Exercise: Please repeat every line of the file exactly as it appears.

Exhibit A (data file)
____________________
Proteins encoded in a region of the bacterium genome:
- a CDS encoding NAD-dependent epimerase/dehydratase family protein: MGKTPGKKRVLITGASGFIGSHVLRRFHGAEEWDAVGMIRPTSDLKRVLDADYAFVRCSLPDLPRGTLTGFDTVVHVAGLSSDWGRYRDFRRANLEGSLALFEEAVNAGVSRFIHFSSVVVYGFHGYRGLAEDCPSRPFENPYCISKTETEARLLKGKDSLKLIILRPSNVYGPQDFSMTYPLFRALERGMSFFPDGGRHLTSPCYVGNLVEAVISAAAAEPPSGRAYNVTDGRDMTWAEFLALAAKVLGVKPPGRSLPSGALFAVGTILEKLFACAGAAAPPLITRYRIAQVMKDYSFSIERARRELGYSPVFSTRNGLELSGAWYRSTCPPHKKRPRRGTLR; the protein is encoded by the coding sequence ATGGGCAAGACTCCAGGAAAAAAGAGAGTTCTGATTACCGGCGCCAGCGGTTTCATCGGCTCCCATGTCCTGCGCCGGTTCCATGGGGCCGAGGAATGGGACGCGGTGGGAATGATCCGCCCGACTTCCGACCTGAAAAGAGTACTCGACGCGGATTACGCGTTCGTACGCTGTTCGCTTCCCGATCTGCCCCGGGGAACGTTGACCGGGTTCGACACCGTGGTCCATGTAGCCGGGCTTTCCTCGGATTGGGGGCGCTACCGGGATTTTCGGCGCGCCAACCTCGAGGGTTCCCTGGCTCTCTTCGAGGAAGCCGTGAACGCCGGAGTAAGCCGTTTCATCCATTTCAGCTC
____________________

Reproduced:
Proteins encoded in a region of the bacterium genome:
- a CDS encoding NAD-dependent epimerase/dehydratase family protein: MGKTPGKKRVLITGASGFIGSHVLRRFHGAEEWDAVGMIRPTSDLKRVLDADYAFVRCSLPDLPRGTLTGFDTVVHVAGLSSDWGRYRDFRRANLEGSLALFEEAVNAGVSRFIHFSSVVVYGFHGYRGLAEDCPSRPFENPYCISKTETEARLLKGKDSLKLIILRPSNVYGPQDFSMTYPLFRALERGMSFFPDGGRHLTSPCYVGNLVEAVISAAAAEPPSGRAYNVTDGRDMTWAEFLALAAKVLGVKPPGRSLPSGALFAVGTILEKLFACAGAAAPPLITRYRIAQVMKDYSFSIERARRELGYSPVFSTRNGLELSGAWYRSTCPPHKKRPRRGTLR; the protein is encoded by the coding sequence ATGGGCAAGACTCCAGGAAAAAAGAGAGTTCTGATTACCGGCGCCAGCGGTTTCATCGGCTCCCATGTCCTGCGCCGGTTCCATGGGGCCGAGGAATGGGACGCGGTGGGAATGATCCGCCCGACTTCCGACCTGAAAAGAGTACTCGACGCGGATTACGCGTTCGTACGCTGTTCGCTTCCCGATCTGCCCCGGGGAACGTTGACCGGGTTCGACACCGTGGTCCATGTAGCCGGGCTTTCCTCGGATTGGGGGCGCTACCGGGATTTTCGGCGCGCCAACCTCGAGGGTTCCCTGGCTCTCTTCGAGGAAGCCGTGAACGCCGGAGTAAGCCGTTTCATCCATTTCAGCTC